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Tuesday, February 19, 2019 8:30 AM
You won’t find Screenagers at movie theaters or on Netflix. Its producer, Dr. Delaney Ruston, wants to promote dialogue. That’s why she releases her documentary only to community settings. Pershing County parents can watch the film on Wednesday, Feb. 20, at 6:30 p.m. in the PCHS auditorium. It lasts about an hour and ten minutes, followed by discussion. 
“Pershing County School District is pleased to host a showing of Screenagers, a film that offers ideas on how we can help children navigate the digital world,” said an invitation recently sent home by  Superintendent Russell Fecht and Principals Shea Murphy (PCMS), Tom Brooks (PCHS) and Ted Wells (LES and IES).
  • Rural Family Medicine residents at Humboldt General Hospital twice a year spend a Saturday in Reno screening Downwinders, individuals affected by radiation from the atmospheric nuclear testing done at various nuclear testing sites, like the Nevada Test Site. 
    Downwinder history
    In the 19050s, the Nevada Test Site 65 miles from Las Vegas conducted hundreds of underground and above-ground nuclear detonations. The atmospheric (above-ground) detonations created fallout, radioactive material that would drift away from the site into the rural communities as far as southern Utah, affecting residents, livestock, wildlife and the contaminating the ground. Since the residents often consumed locally-grown and produced food, the risk of radiation exposure increased over time.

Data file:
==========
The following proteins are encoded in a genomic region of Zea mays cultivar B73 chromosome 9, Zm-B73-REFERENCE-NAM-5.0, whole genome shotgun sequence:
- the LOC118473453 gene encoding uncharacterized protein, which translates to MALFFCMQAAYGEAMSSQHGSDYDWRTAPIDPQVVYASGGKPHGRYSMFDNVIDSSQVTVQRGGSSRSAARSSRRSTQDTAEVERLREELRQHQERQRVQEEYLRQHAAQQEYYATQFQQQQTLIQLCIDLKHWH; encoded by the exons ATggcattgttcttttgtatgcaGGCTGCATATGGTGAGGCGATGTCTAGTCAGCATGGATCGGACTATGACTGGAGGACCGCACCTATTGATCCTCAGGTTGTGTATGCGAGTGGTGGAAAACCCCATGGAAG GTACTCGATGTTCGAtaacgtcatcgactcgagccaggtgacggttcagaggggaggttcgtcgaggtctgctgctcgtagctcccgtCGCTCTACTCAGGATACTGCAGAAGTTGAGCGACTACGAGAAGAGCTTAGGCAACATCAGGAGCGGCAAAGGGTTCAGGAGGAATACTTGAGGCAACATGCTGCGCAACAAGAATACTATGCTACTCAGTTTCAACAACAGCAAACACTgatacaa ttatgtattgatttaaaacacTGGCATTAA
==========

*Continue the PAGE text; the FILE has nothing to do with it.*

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  • In an effort to address increasingly extreme wildfire activity, Republican Sen. Pete Goicoechea and Democratic Assemblywoman Heidi Swank plan to empanel a working group to study the issue and recommend ways to fight runaway blazes.
    The idea for the working group came out of the interim Public Lands Committee, which Swank chaired. On Thursday, Swank said she and Goicoechea came up with the idea at “the many diners in rural Nevada that we had breakfast at” during the committee’s sessions last year.
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  • Veterans and members of the American Legion Post 0005, Vietnam Veterans of America, Veterans of Foreign Wars and the Winnemucca Masonic Lodge gathered at the Masonic Lodge in Winnemucca on Sunday, Feb. 3 to remember the sacrifice of four World War 2 Army chaplains for the Four Chaplains interfaith memorial.
    The chaplains, who represented three different faiths, gave up their life jackets and their lives as their ship, the Dorchester, sank in the north Atlantic after being hit by an enemy torpedo on Feb. 3, 1943.
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  • Humboldt Advocates for victims of abuse (AVA) is hosting a free support Survivors Overcoming and Recovering (SOAR) support group for women over the age of 18 who are survivors of crime and personal trauma to safely meet and find peer support and healing.